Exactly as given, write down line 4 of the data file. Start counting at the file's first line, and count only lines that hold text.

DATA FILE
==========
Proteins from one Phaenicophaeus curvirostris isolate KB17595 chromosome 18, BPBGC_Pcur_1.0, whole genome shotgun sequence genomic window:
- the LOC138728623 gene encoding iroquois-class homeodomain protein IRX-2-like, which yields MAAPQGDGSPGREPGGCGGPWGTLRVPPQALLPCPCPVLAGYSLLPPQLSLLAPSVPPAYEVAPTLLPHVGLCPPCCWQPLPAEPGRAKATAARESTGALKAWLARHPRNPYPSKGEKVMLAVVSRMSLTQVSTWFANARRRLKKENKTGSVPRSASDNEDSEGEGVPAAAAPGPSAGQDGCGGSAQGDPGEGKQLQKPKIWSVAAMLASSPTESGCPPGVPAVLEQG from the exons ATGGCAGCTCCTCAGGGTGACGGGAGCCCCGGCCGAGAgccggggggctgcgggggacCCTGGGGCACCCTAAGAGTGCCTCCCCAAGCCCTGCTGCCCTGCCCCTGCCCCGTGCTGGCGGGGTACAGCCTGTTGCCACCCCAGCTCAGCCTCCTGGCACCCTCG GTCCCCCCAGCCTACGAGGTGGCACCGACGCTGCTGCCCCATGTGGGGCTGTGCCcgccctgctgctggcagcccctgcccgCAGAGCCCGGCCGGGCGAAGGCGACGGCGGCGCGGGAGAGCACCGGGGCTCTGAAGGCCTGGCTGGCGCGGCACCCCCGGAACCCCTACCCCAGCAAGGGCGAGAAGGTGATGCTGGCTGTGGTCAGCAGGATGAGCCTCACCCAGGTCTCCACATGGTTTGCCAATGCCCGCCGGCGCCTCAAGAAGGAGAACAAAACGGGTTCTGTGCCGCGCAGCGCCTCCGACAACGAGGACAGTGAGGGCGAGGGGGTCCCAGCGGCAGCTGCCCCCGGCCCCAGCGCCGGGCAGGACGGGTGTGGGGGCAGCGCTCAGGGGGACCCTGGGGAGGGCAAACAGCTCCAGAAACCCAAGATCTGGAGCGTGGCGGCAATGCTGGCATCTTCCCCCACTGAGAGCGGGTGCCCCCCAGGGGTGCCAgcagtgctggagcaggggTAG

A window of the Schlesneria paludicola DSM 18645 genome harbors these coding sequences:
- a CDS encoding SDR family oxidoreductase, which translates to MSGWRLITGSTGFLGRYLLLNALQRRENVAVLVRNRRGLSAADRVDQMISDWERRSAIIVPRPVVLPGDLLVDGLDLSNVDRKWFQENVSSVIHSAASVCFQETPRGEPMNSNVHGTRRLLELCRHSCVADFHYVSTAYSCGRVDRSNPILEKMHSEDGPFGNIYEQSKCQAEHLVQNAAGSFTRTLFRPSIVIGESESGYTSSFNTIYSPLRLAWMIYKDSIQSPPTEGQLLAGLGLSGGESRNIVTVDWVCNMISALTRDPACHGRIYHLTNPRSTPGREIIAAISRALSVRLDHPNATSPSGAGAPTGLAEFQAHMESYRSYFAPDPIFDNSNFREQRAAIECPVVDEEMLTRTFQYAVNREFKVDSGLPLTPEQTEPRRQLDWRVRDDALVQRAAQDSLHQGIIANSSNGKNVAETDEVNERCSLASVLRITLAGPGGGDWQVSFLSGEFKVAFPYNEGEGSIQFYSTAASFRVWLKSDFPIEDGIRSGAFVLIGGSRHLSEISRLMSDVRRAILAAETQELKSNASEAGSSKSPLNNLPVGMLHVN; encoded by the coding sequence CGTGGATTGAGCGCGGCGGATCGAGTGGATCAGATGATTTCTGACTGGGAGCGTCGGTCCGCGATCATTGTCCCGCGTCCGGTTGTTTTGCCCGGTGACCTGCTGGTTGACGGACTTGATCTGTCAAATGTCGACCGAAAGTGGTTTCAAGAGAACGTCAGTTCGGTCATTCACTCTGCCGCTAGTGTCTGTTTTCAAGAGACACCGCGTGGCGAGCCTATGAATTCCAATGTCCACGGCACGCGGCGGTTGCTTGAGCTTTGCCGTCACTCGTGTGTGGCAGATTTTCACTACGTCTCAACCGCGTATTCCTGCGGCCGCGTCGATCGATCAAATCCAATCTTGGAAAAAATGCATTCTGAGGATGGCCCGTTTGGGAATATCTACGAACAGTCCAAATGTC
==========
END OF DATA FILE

- a CDS encoding SDR family oxidoreductase, which translates to MSGWRLITGSTGFLGRYLLLNALQRRENVAVLVRNRRGLSAADRVDQMISDWERRSAIIVPRPVVLPGDLLVDGLDLSNVDRKWFQENVSSVIHSAASVCFQETPRGEPMNSNVHGTRRLLELCRHSCVADFHYVSTAYSCGRVDRSNPILEKMHSEDGPFGNIYEQSKCQAEHLVQNAAGSFTRTLFRPSIVIGESESGYTSSFNTIYSPLRLAWMIYKDSIQSPPTEGQLLAGLGLSGGESRNIVTVDWVCNMISALTRDPACHGRIYHLTNPRSTPGREIIAAISRALSVRLDHPNATSPSGAGAPTGLAEFQAHMESYRSYFAPDPIFDNSNFREQRAAIECPVVDEEMLTRTFQYAVNREFKVDSGLPLTPEQTEPRRQLDWRVRDDALVQRAAQDSLHQGIIANSSNGKNVAETDEVNERCSLASVLRITLAGPGGGDWQVSFLSGEFKVAFPYNEGEGSIQFYSTAASFRVWLKSDFPIEDGIRSGAFVLIGGSRHLSEISRLMSDVRRAILAAETQELKSNASEAGSSKSPLNNLPVGMLHVN; encoded by the coding sequence CGTGGATTGAGCGCGGCGGATCGAGTGGATCAGATGATTTCTGACTGGGAGCGTCGGTCCGCGATCATTGTCCCGCGTCCGGTTGTTTTGCCCGGTGACCTGCTGGTTGACGGACTTGATCTGTCAAATGTCGACCGAAAGTGGTTTCAAGAGAACGTCAGTTCGGTCATTCACTCTGCCGCTAGTGTCTGTTTTCAAGAGACACCGCGTGGCGAGCCTATGAATTCCAATGTCCACGGCACGCGGCGGTTGCTTGAGCTTTGCCGTCACTCGTGTGTGGCAGATTTTCACTACGTCTCAACCGCGTATTCCTGCGGCCGCGTCGATCGATCAAATCCAATCTTGGAAAAAATGCATTCTGAGGATGGCCCGTTTGGGAATATCTACGAACAGTCCAAATGTC